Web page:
It is also important to recognise that the security properties of blockchain only extend as far as the edges of the blockchain. Interfaces with the real world tend to require more traditional measures. For example, we may accept that an NFT of a famous photograph, minted by the subject of that photograph has some value perhaps akin to a photograph with an original written autograph of the subject, or an original print made by the photographer. But how do we know that the person minting that NFT really is the person in the photograph? If the value is real then we need to know that it was, thus while the blockchain may be very good at tracking ownership of the token once it exists, for the important link to the real person we are going to want some other evidence at the point of creation.

Trade evidence about the NFT market is just the same as trade evidence about any other market

One thing which has already turned out to be a real IP issue is the extent to which minting NFTs associated somehow with someone else’s brand is an infringement of trade mark rights. Nike and Hermès are just two of the best-known brands to have already launched trade mark infringement claims over NFTs – there are surely plenty of others to come.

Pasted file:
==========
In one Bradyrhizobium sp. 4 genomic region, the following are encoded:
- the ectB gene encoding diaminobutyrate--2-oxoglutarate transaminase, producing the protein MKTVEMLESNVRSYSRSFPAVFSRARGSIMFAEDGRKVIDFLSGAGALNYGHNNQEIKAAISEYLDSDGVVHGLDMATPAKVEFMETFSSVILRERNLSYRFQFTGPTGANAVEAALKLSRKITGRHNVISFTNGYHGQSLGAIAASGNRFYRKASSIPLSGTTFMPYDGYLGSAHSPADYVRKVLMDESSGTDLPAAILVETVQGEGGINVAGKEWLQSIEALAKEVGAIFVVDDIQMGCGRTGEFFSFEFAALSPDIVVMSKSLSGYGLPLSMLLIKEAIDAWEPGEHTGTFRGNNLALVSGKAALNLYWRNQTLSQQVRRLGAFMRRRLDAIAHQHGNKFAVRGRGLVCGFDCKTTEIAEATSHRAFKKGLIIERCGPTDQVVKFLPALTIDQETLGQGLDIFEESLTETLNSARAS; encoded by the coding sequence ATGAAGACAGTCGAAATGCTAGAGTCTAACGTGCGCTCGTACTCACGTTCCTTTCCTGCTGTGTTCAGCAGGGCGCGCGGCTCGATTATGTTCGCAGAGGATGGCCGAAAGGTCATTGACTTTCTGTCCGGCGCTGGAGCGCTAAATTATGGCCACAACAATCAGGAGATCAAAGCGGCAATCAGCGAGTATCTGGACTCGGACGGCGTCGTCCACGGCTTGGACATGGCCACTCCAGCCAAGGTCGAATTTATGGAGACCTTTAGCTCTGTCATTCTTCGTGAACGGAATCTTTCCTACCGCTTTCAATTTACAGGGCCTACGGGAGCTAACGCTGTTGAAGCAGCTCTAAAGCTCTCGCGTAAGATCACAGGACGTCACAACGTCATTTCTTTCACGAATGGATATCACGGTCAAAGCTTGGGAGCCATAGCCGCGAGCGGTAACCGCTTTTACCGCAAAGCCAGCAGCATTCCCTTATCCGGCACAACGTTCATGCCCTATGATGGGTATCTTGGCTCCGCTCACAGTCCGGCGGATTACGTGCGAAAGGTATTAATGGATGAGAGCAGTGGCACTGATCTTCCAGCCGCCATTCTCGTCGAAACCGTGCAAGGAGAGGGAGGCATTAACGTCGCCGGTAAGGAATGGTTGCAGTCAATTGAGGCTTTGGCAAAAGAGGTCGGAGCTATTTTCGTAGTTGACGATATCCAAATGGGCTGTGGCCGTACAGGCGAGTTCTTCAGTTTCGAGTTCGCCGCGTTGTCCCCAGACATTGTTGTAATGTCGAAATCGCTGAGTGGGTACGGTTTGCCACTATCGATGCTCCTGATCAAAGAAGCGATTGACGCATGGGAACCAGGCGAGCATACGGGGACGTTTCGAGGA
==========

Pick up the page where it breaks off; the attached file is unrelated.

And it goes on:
In a way these cases are interesting because they will probably turn on how consumers see and understand NFTs in the marketplace, and the extent to which the value in the NFT is really the value in the associated brand. And is there an “NFT market” at all? Or is there a market for NFTs of trainers which is adjacent the trainer market and a market for NFTs of handbags which is adjacent the handbag market? Is the NFT of Disaster Girl in the same market as the NFT of Jack Dorsey’s first tweet?

In my mind the idea that one of these cases will set a legal precedent determining in general what you can and can’t do with NFTs is a bit premature. The cases will be decided according to the existing principles of trade mark law, applied to the facts found which will include facts about what average consumers think in this market, or in one of these markets. A “law of NFTs” is probably not necessary, and not desirable.

To sum up, I am more than a little sceptical of some of the hype around NFTs and blockchain. That doesn’t mean there is nothing in them at all but it is important to always keep in mind what is really new and different about them, and to remember that like any technology, there is only value to the extent that they solve problems which humans really have.